“Focus more on ways to reduce your waste, rather than on recycling plastic/glass/cans. Invest in good reusable items for your home – I promise you will get used to toting them around! I’ve got a set of reusable utensils and straws in my purse at all times, and I can always be found with a reusable water bottle and/or coffee mug, haha. It does become habit, and it makes SUCH a big impact – even on an individual or family level.”

Catlin shared some exciting news earlier this month on her blog; she and her husband are expecting their first baby! She’ll be diving into cloth diapers, eco-friendly toys and second hand baby fashion soon. I am hoping Sustainable Anna (moí!) can continue to be a good resource as she plans for her little one.

There has been some talk among hardcore environmentalists about how not having kids is the best and most eco-friendly path for one to take, encouraging people to not reproduce to lower the carbon footprints of families. I asked Caitlin what her take on it was, now that she is pregnant, glowing and excited about the upcoming mini Eco Cajun.

“I think that it is true that having children increases your carbon footprint and your amount of waste. But to me, the decision of having or not having children involves a lot more than the environmental aspect. On my blog, I try to focus on the fact that you don’t have to live your life a certain way to be considered eco-friendly or zero-waste (like living off-grid, not having children, growing your own food and making your own clothing). You can make more eco-friendly or responsible decisions in aspects of your life and still have a positive impact on the environment. As I get ready to welcome our little one, it’s important for me to still focus on ways we can reduce waste, be minimalist, and shop secondhand. I am very excited to raise a little environmentalist, as well as grow our little family and keep our legacy going.”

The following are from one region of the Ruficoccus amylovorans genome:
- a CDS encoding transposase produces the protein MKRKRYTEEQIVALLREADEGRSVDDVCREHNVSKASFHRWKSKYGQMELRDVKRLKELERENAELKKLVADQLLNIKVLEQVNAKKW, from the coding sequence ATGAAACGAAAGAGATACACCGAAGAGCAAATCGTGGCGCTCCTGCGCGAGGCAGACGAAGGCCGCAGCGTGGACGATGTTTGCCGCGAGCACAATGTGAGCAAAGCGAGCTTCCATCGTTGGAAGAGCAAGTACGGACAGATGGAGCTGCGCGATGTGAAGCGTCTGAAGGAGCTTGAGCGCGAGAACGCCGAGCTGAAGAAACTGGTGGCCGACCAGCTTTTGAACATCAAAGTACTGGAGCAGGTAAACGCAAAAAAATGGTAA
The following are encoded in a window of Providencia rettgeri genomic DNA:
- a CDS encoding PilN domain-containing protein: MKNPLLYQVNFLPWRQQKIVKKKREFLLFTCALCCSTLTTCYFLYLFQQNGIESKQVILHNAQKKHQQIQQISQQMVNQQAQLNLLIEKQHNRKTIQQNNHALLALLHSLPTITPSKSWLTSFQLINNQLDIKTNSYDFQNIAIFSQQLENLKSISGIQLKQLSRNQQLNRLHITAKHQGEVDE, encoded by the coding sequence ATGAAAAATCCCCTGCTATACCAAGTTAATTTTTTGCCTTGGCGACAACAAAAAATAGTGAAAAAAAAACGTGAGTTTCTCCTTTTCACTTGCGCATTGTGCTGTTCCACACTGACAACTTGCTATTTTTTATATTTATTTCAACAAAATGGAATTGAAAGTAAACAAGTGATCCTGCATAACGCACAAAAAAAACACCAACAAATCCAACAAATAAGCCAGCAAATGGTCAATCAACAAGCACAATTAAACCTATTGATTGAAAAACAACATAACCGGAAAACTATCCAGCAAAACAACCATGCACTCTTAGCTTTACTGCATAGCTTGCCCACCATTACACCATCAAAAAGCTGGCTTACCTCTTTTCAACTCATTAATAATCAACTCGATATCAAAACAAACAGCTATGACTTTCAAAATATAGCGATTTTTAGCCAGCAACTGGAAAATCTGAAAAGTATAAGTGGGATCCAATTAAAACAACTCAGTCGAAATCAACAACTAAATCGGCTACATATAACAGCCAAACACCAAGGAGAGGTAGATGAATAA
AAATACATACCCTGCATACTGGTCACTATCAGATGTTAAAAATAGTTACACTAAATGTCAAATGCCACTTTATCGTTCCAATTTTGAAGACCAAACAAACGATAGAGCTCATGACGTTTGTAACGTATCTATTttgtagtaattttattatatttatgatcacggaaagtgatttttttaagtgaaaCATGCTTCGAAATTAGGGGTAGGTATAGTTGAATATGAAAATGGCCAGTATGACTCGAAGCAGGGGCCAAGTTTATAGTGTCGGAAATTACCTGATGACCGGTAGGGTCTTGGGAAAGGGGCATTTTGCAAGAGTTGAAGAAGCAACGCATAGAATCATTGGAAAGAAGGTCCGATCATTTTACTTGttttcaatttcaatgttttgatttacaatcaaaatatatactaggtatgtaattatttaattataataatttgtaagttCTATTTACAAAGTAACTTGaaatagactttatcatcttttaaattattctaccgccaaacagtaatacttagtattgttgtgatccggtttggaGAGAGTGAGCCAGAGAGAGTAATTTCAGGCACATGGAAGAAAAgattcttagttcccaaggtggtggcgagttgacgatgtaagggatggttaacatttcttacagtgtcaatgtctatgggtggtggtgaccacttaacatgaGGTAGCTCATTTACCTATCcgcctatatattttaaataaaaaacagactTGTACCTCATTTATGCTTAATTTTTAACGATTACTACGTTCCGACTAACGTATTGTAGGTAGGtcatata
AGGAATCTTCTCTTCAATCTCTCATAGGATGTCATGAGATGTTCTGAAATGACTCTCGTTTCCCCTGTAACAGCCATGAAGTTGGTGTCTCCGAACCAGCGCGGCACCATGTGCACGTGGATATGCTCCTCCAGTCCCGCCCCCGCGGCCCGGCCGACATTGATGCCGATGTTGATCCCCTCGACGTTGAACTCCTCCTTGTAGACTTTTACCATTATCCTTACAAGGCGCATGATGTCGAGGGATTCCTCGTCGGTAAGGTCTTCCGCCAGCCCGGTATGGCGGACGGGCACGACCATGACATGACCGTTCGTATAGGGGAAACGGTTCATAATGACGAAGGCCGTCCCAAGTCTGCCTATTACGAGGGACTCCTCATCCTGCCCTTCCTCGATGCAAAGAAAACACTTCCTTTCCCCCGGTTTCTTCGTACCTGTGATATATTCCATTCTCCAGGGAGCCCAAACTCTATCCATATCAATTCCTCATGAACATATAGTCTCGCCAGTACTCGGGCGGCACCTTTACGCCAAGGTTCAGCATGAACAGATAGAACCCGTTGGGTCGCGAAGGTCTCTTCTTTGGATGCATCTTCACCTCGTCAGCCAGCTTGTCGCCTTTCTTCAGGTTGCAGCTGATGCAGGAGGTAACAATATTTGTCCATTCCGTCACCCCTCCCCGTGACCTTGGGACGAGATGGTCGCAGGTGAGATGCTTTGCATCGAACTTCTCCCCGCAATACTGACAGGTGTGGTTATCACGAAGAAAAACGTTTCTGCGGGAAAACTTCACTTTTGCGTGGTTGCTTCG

Well said Caitlin! And I agree so much with that. Living life here on Earth can’t be 100% centered around lowering our carbon footprints, if it were, we’d all have to end it right now.

Speaking of ending it, let’s end this post by mentioning two of Caitlin’s favorite sustainable clothing brands, because we have to include some fashion :)

Amour Vert is probably my favorite eco brand – they utilize organic cotton and sustainable materials like modal, silk and linen. SSeko Designs is an ethical brand that helps empower women in Uganda!”

Thank you Eco Cajun! I love your blog and your positivity.

Instagram @ecocajun || Ecocajun.com

 

How we created a super green baby space (in the most budget friendly way!)

It’s been 14 months since we welcomed our little August into the world.  Our lives have changed so much (for the better) and I feel like I should talk more about how we are keeping things eco and budget friendly around the house now that we are a family of three! Hence this post :)

We always knew we were the kind of parents that would have our kid sleep in his own room from quite early on. He moved out of our bedroom after about six months and it’s been great for us all. Lots of good sleep. This meant we wanted to create a nice space for him where he’d not only catch some Z’s but also play!